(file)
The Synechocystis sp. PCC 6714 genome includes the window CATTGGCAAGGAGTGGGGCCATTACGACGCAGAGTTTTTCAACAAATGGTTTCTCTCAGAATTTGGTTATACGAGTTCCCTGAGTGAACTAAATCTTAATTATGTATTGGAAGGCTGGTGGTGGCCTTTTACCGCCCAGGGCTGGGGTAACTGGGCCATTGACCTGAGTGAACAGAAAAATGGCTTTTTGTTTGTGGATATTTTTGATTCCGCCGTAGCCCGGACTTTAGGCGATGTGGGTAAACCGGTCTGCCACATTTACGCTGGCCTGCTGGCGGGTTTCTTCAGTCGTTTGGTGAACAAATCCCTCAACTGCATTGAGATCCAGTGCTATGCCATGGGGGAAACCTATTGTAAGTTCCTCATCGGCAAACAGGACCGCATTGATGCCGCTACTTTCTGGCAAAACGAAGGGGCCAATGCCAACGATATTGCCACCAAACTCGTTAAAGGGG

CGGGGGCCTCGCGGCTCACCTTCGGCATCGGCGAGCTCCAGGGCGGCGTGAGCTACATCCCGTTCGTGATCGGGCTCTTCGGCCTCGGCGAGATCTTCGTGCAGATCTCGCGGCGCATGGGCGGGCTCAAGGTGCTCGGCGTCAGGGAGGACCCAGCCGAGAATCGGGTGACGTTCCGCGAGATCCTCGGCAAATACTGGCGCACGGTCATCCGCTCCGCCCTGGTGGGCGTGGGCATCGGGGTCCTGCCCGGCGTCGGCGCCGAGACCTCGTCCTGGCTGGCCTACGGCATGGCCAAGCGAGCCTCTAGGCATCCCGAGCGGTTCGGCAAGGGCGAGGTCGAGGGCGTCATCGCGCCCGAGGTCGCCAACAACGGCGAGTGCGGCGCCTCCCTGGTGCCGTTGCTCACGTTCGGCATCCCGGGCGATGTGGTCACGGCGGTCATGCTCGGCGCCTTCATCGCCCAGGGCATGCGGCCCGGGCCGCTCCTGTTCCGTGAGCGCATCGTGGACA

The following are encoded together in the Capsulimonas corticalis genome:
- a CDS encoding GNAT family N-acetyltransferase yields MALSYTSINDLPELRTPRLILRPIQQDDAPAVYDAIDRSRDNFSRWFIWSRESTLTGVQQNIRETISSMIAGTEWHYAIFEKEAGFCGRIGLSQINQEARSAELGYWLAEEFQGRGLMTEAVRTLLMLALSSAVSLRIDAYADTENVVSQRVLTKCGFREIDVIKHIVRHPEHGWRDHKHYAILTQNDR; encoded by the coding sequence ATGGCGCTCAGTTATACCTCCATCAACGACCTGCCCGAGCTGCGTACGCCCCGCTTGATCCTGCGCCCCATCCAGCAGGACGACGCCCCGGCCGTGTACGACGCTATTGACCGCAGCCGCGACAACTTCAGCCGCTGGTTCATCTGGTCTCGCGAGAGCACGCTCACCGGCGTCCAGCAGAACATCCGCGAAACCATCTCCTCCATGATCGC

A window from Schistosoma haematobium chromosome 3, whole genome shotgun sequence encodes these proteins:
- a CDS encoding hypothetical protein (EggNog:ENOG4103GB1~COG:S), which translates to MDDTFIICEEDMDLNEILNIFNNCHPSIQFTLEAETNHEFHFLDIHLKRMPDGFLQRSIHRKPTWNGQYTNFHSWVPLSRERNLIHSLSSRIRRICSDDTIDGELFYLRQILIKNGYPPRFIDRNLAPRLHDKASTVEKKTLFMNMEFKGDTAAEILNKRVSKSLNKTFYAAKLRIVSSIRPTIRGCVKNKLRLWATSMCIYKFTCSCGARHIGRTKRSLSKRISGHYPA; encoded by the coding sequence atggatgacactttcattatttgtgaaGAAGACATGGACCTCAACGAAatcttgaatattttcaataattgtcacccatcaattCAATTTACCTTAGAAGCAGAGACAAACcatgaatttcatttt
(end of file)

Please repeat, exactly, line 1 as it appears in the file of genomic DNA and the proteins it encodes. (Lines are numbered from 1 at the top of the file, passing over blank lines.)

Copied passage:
The Synechocystis sp. PCC 6714 genome includes the window CATTGGCAAGGAGTGGGGCCATTACGACGCAGAGTTTTTCAACAAATGGTTTCTCTCAGAATTTGGTTATACGAGTTCCCTGAGTGAACTAAATCTTAATTATGTATTGGAAGGCTGGTGGTGGCCTTTTACCGCCCAGGGCTGGGGTAACTGGGCCATTGACCTGAGTGAACAGAAAAATGGCTTTTTGTTTGTGGATATTTTTGATTCCGCCGTAGCCCGGACTTTAGGCGATGTGGGTAAACCGGTCTGCCACATTTACGCTGGCCTGCTGGCGGGTTTCTTCAGTCGTTTGGTGAACAAATCCCTCAACTGCATTGAGATCCAGTGCTATGCCATGGGGGAAACCTATTGTAAGTTCCTCATCGGCAAACAGGACCGCATTGATGCCGCTACTTTCTGGCAAAACGAAGGGGCCAATGCCAACGATATTGCCACCAAACTCGTTAAAGGGG